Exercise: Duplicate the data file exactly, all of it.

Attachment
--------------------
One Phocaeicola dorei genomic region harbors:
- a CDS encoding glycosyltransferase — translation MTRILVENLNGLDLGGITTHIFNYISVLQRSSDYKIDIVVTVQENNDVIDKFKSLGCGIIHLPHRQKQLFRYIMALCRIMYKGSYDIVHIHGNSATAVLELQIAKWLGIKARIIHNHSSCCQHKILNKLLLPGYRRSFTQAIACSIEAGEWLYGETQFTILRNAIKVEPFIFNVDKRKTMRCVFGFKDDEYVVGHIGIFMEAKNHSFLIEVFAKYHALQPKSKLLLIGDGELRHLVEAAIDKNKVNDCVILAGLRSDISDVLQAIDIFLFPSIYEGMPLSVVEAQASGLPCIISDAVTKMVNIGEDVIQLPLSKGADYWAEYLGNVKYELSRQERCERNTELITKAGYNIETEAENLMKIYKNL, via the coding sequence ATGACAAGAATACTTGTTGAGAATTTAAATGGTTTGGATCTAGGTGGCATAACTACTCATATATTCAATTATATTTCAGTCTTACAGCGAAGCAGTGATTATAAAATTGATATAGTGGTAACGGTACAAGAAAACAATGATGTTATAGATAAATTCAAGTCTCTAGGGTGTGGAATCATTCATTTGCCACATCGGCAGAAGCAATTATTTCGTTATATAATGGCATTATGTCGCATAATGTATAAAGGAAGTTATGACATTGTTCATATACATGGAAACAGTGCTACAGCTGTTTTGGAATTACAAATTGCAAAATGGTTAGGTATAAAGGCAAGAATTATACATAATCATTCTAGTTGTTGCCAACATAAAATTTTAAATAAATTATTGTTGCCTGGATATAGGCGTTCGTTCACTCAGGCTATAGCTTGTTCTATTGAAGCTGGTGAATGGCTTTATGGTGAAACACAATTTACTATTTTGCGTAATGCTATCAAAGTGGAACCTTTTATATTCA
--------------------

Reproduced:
One Phocaeicola dorei genomic region harbors:
- a CDS encoding glycosyltransferase — translation MTRILVENLNGLDLGGITTHIFNYISVLQRSSDYKIDIVVTVQENNDVIDKFKSLGCGIIHLPHRQKQLFRYIMALCRIMYKGSYDIVHIHGNSATAVLELQIAKWLGIKARIIHNHSSCCQHKILNKLLLPGYRRSFTQAIACSIEAGEWLYGETQFTILRNAIKVEPFIFNVDKRKTMRCVFGFKDDEYVVGHIGIFMEAKNHSFLIEVFAKYHALQPKSKLLLIGDGELRHLVEAAIDKNKVNDCVILAGLRSDISDVLQAIDIFLFPSIYEGMPLSVVEAQASGLPCIISDAVTKMVNIGEDVIQLPLSKGADYWAEYLGNVKYELSRQERCERNTELITKAGYNIETEAENLMKIYKNL, via the coding sequence ATGACAAGAATACTTGTTGAGAATTTAAATGGTTTGGATCTAGGTGGCATAACTACTCATATATTCAATTATATTTCAGTCTTACAGCGAAGCAGTGATTATAAAATTGATATAGTGGTAACGGTACAAGAAAACAATGATGTTATAGATAAATTCAAGTCTCTAGGGTGTGGAATCATTCATTTGCCACATCGGCAGAAGCAATTATTTCGTTATATAATGGCATTATGTCGCATAATGTATAAAGGAAGTTATGACATTGTTCATATACATGGAAACAGTGCTACAGCTGTTTTGGAATTACAAATTGCAAAATGGTTAGGTATAAAGGCAAGAATTATACATAATCATTCTAGTTGTTGCCAACATAAAATTTTAAATAAATTATTGTTGCCTGGATATAGGCGTTCGTTCACTCAGGCTATAGCTTGTTCTATTGAAGCTGGTGAATGGCTTTATGGTGAAACACAATTTACTATTTTGCGTAATGCTATCAAAGTGGAACCTTTTATATTCA